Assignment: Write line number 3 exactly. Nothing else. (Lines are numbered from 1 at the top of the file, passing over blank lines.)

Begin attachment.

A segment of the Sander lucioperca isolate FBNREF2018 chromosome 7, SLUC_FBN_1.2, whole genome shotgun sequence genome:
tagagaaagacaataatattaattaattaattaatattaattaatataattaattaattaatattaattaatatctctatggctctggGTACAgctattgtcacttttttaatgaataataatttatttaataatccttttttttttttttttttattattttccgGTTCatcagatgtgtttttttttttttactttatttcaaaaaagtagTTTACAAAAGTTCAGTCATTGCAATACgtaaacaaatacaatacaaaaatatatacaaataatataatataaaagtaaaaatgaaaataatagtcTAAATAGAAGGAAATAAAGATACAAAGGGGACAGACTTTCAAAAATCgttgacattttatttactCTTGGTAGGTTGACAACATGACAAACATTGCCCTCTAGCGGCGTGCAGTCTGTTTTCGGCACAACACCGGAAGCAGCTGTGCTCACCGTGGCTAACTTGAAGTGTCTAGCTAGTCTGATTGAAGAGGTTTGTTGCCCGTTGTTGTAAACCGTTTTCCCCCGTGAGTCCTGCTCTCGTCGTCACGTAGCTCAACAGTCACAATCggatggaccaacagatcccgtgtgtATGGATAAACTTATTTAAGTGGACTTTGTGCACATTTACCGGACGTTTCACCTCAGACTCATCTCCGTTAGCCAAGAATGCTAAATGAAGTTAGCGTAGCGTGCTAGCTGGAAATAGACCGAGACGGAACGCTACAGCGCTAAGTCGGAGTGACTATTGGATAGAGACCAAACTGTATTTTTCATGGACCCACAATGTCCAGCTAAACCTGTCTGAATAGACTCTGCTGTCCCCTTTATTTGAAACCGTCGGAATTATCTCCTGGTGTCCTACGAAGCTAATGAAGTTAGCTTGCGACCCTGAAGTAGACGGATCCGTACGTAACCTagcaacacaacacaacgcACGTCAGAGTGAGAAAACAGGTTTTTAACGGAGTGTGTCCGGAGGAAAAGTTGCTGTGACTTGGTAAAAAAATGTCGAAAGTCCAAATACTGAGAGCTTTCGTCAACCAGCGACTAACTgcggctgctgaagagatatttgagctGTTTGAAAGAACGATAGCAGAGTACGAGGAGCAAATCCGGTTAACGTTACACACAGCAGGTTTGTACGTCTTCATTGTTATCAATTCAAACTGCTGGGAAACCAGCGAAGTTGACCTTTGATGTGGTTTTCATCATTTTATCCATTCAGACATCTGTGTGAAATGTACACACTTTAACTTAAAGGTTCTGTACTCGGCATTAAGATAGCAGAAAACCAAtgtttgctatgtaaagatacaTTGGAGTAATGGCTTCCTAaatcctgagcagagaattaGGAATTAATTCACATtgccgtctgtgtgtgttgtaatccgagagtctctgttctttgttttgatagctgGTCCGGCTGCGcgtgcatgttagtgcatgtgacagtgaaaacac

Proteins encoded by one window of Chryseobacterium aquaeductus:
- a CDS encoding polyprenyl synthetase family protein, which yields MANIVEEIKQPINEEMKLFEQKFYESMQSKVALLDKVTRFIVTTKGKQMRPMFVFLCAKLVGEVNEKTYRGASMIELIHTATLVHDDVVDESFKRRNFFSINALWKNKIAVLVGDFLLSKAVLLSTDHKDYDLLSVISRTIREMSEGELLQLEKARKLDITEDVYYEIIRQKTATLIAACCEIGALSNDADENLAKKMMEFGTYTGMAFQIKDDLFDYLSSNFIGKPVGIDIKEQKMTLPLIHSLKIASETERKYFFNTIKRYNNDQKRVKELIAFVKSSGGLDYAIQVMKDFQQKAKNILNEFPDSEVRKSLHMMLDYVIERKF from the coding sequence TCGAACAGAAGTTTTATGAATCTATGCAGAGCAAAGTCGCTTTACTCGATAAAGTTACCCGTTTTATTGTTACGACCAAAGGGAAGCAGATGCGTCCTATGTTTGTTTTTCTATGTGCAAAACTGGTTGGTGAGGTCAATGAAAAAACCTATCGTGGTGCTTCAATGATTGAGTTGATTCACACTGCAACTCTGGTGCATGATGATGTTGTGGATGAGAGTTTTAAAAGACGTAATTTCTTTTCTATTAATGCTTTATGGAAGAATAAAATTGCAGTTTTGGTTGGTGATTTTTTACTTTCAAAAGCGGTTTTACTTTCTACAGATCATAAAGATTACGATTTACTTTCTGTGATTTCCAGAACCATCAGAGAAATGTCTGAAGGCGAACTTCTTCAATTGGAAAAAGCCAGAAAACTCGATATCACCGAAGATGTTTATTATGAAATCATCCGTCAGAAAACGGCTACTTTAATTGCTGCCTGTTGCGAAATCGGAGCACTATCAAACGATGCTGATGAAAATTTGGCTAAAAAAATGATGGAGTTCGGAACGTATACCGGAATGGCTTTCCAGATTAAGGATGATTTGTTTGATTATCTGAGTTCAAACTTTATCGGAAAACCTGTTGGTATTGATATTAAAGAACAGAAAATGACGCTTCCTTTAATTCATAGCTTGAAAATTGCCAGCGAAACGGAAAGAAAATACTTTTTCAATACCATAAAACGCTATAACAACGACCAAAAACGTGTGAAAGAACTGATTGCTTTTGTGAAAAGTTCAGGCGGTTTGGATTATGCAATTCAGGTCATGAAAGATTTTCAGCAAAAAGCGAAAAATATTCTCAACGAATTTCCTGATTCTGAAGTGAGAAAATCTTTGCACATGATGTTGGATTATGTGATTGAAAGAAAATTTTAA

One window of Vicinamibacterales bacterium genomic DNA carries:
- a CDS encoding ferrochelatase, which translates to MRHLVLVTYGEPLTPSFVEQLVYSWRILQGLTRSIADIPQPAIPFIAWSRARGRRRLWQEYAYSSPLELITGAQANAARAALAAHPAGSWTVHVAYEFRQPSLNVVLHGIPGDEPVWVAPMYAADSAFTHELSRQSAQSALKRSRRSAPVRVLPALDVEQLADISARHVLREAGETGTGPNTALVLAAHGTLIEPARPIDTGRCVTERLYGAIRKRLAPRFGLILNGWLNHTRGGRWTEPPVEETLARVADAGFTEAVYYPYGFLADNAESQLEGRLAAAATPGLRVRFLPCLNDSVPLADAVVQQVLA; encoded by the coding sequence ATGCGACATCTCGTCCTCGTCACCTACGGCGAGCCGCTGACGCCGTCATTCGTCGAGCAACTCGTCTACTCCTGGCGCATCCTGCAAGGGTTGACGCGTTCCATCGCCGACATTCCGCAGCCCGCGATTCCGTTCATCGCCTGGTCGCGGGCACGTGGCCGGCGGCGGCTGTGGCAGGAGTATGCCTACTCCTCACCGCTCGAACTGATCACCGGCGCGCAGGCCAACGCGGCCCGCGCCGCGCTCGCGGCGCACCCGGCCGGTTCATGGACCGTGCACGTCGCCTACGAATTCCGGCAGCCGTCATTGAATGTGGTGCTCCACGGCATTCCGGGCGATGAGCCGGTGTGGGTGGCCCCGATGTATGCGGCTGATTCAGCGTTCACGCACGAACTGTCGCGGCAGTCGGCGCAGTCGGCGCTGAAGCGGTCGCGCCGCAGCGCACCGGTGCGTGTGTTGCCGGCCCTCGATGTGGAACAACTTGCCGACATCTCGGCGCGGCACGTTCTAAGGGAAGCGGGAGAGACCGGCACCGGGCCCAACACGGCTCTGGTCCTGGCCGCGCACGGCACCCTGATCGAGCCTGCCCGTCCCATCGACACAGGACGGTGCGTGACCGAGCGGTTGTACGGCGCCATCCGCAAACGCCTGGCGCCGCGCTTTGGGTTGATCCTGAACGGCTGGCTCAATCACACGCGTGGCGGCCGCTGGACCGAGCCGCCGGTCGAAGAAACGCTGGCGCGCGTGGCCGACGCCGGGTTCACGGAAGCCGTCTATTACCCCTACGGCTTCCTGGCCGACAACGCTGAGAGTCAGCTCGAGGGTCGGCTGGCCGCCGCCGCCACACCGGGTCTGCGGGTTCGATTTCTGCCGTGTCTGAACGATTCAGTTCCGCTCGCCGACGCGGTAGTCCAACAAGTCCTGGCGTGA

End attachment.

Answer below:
Proteins encoded by one window of Chryseobacterium aquaeductus: